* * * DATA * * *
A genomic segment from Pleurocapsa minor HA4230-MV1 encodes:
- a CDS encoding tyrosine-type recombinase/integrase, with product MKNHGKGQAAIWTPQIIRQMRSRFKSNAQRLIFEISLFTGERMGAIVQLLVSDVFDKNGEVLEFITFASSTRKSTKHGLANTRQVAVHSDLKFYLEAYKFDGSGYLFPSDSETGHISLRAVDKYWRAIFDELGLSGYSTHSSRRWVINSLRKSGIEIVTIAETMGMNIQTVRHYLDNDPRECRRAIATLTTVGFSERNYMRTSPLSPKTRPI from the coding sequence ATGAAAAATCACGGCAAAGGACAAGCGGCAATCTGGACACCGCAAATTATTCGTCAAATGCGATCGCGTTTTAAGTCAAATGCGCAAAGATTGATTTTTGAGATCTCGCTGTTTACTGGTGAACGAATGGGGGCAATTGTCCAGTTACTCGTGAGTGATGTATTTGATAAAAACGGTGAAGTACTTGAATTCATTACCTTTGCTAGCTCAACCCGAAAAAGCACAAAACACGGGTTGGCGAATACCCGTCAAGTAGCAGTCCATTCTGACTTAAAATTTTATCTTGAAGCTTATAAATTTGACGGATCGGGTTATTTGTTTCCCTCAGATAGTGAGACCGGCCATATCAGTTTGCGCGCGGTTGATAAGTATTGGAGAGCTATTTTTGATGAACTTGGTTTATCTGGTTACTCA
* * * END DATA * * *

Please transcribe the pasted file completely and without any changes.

A genomic segment from Pleurocapsa minor HA4230-MV1 encodes:
- a CDS encoding tyrosine-type recombinase/integrase, with product MKNHGKGQAAIWTPQIIRQMRSRFKSNAQRLIFEISLFTGERMGAIVQLLVSDVFDKNGEVLEFITFASSTRKSTKHGLANTRQVAVHSDLKFYLEAYKFDGSGYLFPSDSETGHISLRAVDKYWRAIFDELGLSGYSTHSSRRWVINSLRKSGIEIVTIAETMGMNIQTVRHYLDNDPRECRRAIATLTTVGFSERNYMRTSPLSPKTRPI from the coding sequence ATGAAAAATCACGGCAAAGGACAAGCGGCAATCTGGACACCGCAAATTATTCGTCAAATGCGATCGCGTTTTAAGTCAAATGCGCAAAGATTGATTTTTGAGATCTCGCTGTTTACTGGTGAACGAATGGGGGCAATTGTCCAGTTACTCGTGAGTGATGTATTTGATAAAAACGGTGAAGTACTTGAATTCATTACCTTTGCTAGCTCAACCCGAAAAAGCACAAAACACGGGTTGGCGAATACCCGTCAAGTAGCAGTCCATTCTGACTTAAAATTTTATCTTGAAGCTTATAAATTTGACGGATCGGGTTATTTGTTTCCCTCAGATAGTGAGACCGGCCATATCAGTTTGCGCGCGGTTGATAAGTATTGGAGAGCTATTTTTGATGAACTTGGTTTATCTGGTTACTCA